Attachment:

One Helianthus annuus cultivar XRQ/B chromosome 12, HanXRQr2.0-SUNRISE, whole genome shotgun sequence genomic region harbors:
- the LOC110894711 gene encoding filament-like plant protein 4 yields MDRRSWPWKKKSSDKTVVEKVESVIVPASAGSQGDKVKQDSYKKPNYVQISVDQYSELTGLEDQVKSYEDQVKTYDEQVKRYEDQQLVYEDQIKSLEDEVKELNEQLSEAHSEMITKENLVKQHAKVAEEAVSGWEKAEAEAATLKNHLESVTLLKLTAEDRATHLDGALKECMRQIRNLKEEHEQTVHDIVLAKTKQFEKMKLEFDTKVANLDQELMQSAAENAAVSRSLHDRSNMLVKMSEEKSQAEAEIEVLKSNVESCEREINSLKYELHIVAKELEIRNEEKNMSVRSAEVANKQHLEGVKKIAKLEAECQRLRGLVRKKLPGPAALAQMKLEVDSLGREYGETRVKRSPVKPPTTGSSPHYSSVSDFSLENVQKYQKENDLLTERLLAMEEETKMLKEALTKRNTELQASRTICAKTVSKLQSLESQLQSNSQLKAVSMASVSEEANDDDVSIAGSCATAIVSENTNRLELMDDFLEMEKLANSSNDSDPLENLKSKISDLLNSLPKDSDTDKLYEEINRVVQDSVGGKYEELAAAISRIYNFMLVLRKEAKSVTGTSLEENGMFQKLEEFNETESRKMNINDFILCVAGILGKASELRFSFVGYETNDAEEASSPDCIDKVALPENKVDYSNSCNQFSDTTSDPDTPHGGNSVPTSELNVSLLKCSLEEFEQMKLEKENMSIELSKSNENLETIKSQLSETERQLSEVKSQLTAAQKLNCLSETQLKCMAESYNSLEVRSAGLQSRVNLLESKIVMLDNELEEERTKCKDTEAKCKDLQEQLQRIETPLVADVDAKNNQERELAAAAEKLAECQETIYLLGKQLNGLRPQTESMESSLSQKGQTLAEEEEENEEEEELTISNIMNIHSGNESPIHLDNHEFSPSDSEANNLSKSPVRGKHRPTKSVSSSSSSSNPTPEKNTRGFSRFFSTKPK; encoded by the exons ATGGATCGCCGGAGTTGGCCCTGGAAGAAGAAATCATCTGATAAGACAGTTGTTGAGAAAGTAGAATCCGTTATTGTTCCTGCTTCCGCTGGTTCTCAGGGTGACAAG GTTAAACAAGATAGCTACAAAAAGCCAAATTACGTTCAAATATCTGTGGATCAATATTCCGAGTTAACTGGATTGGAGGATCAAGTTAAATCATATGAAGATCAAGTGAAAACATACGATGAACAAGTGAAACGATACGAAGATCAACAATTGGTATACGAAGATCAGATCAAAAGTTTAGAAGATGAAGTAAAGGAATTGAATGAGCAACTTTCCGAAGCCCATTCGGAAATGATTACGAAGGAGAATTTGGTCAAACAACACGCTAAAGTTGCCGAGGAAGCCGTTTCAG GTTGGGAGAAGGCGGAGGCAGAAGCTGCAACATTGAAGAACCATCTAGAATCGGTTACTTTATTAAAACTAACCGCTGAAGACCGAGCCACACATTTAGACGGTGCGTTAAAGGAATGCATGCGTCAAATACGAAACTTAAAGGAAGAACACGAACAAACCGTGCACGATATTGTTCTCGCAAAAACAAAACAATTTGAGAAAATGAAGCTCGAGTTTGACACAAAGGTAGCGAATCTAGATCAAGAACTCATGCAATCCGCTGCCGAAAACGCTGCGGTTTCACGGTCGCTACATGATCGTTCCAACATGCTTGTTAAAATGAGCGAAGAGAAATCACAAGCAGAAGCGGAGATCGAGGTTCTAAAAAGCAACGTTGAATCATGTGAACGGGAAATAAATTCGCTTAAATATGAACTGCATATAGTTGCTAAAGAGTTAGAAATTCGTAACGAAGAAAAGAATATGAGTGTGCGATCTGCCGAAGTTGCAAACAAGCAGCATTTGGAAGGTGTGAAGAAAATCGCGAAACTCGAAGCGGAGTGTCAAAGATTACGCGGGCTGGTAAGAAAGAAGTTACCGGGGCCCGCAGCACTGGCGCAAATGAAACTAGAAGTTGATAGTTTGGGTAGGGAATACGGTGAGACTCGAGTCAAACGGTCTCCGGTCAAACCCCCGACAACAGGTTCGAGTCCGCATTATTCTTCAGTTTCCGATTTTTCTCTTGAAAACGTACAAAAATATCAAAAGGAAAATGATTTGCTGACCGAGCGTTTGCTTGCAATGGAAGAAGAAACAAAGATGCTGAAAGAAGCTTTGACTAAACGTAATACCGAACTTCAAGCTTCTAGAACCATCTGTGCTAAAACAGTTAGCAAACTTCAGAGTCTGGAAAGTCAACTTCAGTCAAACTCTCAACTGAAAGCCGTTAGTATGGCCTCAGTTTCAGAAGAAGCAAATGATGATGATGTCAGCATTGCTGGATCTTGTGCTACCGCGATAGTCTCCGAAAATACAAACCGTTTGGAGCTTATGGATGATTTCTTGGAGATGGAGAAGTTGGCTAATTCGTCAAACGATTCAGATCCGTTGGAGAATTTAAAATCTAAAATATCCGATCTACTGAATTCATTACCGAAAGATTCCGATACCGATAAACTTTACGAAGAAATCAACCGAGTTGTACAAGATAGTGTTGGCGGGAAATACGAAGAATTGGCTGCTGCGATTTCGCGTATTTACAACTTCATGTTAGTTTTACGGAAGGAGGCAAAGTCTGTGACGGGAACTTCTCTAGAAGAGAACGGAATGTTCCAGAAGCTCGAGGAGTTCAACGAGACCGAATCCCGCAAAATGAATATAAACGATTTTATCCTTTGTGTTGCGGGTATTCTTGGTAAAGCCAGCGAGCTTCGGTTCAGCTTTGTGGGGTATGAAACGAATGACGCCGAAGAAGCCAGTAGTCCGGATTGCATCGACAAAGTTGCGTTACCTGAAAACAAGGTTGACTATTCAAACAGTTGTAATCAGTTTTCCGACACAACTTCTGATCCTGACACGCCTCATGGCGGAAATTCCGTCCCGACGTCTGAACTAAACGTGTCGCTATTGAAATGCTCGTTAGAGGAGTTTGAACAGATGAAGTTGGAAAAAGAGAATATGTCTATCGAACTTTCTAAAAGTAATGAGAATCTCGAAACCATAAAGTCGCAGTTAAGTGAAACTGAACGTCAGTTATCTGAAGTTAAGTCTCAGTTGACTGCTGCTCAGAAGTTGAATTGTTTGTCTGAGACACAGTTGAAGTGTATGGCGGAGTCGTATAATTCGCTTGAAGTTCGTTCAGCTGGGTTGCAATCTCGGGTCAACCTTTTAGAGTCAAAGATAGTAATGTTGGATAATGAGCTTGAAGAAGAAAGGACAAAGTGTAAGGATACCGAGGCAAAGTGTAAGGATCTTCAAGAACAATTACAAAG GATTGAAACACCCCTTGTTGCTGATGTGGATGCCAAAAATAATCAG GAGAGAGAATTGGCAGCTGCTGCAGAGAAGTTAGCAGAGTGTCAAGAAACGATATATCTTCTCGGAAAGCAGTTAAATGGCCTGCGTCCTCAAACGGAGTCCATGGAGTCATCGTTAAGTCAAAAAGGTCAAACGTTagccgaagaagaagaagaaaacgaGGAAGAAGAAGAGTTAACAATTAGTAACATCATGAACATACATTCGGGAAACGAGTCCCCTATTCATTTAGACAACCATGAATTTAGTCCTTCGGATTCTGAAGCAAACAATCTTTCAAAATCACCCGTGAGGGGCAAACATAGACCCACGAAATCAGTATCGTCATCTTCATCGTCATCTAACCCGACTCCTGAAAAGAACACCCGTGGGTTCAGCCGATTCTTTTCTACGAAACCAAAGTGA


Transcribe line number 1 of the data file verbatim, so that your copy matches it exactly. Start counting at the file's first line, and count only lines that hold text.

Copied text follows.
One Helianthus annuus cultivar XRQ/B chromosome 12, HanXRQr2.0-SUNRISE, whole genome shotgun sequence genomic region harbors: